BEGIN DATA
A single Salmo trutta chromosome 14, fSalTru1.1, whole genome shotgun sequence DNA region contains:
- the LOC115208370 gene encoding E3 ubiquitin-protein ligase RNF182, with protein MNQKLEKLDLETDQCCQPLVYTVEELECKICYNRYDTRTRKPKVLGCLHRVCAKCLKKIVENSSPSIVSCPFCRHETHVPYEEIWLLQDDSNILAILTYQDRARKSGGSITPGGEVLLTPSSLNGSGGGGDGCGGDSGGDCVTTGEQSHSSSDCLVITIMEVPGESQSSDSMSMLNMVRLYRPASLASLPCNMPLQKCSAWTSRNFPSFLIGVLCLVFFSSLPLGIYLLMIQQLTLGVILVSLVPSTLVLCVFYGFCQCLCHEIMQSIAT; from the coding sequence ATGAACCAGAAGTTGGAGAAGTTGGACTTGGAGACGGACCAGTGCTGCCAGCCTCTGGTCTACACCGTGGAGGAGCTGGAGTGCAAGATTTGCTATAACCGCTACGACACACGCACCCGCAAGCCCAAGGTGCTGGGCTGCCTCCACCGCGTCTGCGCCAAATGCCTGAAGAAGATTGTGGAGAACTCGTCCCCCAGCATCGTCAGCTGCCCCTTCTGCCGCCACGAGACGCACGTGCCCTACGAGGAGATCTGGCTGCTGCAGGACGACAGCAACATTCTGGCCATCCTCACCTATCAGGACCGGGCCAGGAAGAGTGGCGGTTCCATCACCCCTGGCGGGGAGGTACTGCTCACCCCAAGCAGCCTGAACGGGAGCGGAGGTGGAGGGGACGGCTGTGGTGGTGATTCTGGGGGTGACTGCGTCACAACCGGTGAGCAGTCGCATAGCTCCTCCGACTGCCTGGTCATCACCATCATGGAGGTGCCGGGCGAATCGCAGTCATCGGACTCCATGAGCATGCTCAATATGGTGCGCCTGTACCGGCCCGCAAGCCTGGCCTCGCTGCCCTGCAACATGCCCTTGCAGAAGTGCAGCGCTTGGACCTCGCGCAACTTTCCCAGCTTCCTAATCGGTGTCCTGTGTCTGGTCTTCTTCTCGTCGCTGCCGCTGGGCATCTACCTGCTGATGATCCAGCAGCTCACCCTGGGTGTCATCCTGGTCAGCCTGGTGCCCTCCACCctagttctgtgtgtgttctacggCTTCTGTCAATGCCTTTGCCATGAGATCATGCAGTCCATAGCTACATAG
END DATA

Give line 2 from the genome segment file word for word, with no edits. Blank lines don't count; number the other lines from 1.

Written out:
- the LOC115208370 gene encoding E3 ubiquitin-protein ligase RNF182, with protein MNQKLEKLDLETDQCCQPLVYTVEELECKICYNRYDTRTRKPKVLGCLHRVCAKCLKKIVENSSPSIVSCPFCRHETHVPYEEIWLLQDDSNILAILTYQDRARKSGGSITPGGEVLLTPSSLNGSGGGGDGCGGDSGGDCVTTGEQSHSSSDCLVITIMEVPGESQSSDSMSMLNMVRLYRPASLASLPCNMPLQKCSAWTSRNFPSFLIGVLCLVFFSSLPLGIYLLMIQQLTLGVILVSLVPSTLVLCVFYGFCQCLCHEIMQSIAT; from the coding sequence ATGAACCAGAAGTTGGAGAAGTTGGACTTGGAGACGGACCAGTGCTGCCAGCCTCTGGTCTACACCGTGGAGGAGCTGGAGTGCAAGATTTGCTATAACCGCTACGACACACGCACCCGCAAGCCCAAGGTGCTGGGCTGCCTCCACCGCGTCTGCGCCAAATGCCTGAAGAAGATTGTGGAGAACTCGTCCCCCAGCATCGTCAGCTGCCCCTTCTGCCGCCACGAGACGCACGTGCCCTACGAGGAGATCTGGCTGCTGCAGGACGACAGCAACATTCTGGCCATCCTCACCTATCAGGACCGGGCCAGGAAGAGTGGCGGTTCCATCACCCCTGGCGGGGAGGTACTGCTCACCCCAAGCAGCCTGAACGGGAGCGGAGGTGGAGGGGACGGCTGTGGTGGTGATTCTGGGGGTGACTGCGTCACAACCGGTGAGCAGTCGCATAGCTCCTCCGACTGCCTGGTCATCACCATCATGGAGGTGCCGGGCGAATCGCAGTCATCGGACTCCATGAGCATGCTCAATATGGTGCGCCTGTACCGGCCCGCAAGCCTGGCCTCGCTGCCCTGCAACATGCCCTTGCAGAAGTGCAGCGCTTGGACCTCGCGCAACTTTCCCAGCTTCCTAATCGGTGTCCTGTGTCTGGTCTTCTTCTCGTCGCTGCCGCTGGGCATCTACCTGCTGATGATCCAGCAGCTCACCCTGGGTGTCATCCTGGTCAGCCTGGTGCCCTCCACCctagttctgtgtgtgttctacggCTTCTGTCAATGCCTTTGCCATGAGATCATGCAGTCCATAGCTACATAG